Background: Critically ill patients often experience high levels of insulin resistance and stress-induced hyperglycemia, which may negatively impact outcomes. In 2001, Van den Berghe and coauthors used intensive insulin therapy (IIT) to control blood glucose (BG) to normal levels and reported a reduction in intensive care unit (ICU) mortality from 8% to 4.6%. Many studies tried to replicate these results, with some showing reduced mortality, others failing to match these results, and many seeing no clinically significant difference. The interpretation of results is important when drawing conclusions about the benefits and risks of IIT. There is the potential for negative results to be falsely negative due to unintended patient crossover or cohort overlap.
Aim: The aim of this study was to investigate the association between the amount of time each critically ill patient experiences good glucose control and hospital mortality.
Methods: This study uses BG data from 784 patients admitted to the Christchurch Hospital ICU between January 2003 and May 2007. For each of the 5 days of analysis, all patients with BG data were pooled together in a single cohort before being stratified into two subcohorts based on glycemic performance, determined by cumulative time in band (cTIB). The cTIB metric is calculated per patient/per day and defined here as the percentage of time the patient's BG levels have been cumulatively in a specific band (72-126 mg/dl) up to and including the considered day. Subcohort A had patients with cTIB ≥ threshold and subcohort B had patients with cTIB < threshold. Three cTIB thresholds were tested: 0.3 (30%), 0.5 (50%), and 0.7 (70%). The odds of living (OL) were then calculated for each subcohort and day, forming the basis of comparison between the subcohorts. A second analysis was run using only the 310 patients with BG data for 5 days or more to assess the impact of patient dropout.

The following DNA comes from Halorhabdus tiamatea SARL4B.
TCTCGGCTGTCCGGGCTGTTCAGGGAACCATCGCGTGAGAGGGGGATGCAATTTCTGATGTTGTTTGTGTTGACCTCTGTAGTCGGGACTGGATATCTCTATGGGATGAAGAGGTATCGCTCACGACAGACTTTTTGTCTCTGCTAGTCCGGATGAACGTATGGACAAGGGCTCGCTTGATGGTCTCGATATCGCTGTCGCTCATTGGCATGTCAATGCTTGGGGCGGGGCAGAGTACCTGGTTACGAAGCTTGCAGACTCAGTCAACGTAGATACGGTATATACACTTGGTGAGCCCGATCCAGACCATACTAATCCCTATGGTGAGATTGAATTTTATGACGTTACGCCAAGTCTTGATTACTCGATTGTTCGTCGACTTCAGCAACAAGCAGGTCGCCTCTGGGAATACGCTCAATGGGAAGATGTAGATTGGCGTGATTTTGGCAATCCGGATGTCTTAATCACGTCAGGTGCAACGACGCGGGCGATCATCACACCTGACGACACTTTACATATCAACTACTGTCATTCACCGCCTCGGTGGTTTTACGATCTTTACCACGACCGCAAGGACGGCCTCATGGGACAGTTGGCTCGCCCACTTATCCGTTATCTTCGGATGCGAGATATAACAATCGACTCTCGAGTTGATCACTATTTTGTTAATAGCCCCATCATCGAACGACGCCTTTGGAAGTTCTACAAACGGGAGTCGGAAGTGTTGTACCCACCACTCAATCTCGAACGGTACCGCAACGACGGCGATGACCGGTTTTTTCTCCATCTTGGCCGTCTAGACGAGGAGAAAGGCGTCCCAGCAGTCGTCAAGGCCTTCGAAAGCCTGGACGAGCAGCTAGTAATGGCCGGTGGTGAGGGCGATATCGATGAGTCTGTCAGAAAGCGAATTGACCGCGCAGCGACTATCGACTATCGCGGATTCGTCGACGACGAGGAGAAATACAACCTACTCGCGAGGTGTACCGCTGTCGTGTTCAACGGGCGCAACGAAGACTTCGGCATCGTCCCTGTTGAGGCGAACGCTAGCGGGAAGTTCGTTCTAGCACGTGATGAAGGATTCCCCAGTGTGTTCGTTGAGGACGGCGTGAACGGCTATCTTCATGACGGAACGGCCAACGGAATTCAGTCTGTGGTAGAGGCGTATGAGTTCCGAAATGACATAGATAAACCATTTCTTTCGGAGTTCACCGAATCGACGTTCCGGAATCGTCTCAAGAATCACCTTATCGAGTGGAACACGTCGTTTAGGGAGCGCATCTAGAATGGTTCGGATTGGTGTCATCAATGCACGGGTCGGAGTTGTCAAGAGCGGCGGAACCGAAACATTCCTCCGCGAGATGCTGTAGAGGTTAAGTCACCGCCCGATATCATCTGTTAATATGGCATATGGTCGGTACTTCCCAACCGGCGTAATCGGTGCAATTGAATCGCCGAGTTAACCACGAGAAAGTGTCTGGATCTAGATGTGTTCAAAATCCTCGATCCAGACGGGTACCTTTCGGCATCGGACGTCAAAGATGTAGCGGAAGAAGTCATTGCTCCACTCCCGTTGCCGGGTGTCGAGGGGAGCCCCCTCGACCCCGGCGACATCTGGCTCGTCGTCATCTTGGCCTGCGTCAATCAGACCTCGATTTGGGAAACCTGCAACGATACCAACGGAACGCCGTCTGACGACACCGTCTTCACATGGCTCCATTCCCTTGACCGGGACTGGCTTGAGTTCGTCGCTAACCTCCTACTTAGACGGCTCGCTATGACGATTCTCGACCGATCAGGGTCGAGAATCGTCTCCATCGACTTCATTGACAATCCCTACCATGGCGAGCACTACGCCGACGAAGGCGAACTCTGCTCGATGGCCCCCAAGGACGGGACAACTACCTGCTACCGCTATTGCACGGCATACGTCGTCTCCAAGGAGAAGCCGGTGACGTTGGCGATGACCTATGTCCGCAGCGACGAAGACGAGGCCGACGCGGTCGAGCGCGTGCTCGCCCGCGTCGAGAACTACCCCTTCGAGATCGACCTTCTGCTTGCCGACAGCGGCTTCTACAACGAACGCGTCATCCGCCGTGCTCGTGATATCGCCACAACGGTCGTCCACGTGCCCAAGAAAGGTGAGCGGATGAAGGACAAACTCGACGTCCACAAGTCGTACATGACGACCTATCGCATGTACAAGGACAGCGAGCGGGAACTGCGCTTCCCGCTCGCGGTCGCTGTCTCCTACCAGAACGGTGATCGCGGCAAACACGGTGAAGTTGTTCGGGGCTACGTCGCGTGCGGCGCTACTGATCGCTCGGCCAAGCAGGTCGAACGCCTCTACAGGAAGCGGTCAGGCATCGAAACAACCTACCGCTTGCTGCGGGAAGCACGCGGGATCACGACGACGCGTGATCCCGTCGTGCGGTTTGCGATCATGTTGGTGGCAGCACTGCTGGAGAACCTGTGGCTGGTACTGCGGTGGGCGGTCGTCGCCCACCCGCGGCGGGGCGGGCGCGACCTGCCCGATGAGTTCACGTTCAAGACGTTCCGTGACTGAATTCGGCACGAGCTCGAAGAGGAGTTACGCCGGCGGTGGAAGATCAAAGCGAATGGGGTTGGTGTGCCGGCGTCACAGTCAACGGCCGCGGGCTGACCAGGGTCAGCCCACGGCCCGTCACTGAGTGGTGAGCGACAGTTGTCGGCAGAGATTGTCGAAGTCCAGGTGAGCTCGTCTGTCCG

Results: Results show that, across all three cTIB threshold levels (0.3, 0.5, and 0.7) and all 5 days of analysis, patients with a cTIB ≥ threshold have a higher OL than patients with a cTIB < threshold. A cTIB threshold of 0.7 showed the strongest separation between the subcohorts, and on day 5, the OL for subcohort A was 4.4 versus 1.6 for subcohort B. The second analysis showed that patient dropout had little effect on the overall trends. Using a cTIB threshold of 0.7, the OL for subcohort A was 0.8 higher than the OL for subcohort B on day 1, which steadily increased over the 5 days of analysis.
Conclusions: Results show that OL are higher for patients with cTIB ≥ 0.3-0.7 than patients with cTIB < 0.3-0.7, irrespective of how cTIB was achieved. A cTIB threshold of 0.5 was found to be a minimum acceptable threshold based on outcome. If cTIB is used in similar BG studies in the future, cTIB ≥ 0.7 may be a good target for glycemic control to ensure outcomes and to separate patients with good BG control from patients with poor control.
© 2012 Diabetes Technology Society.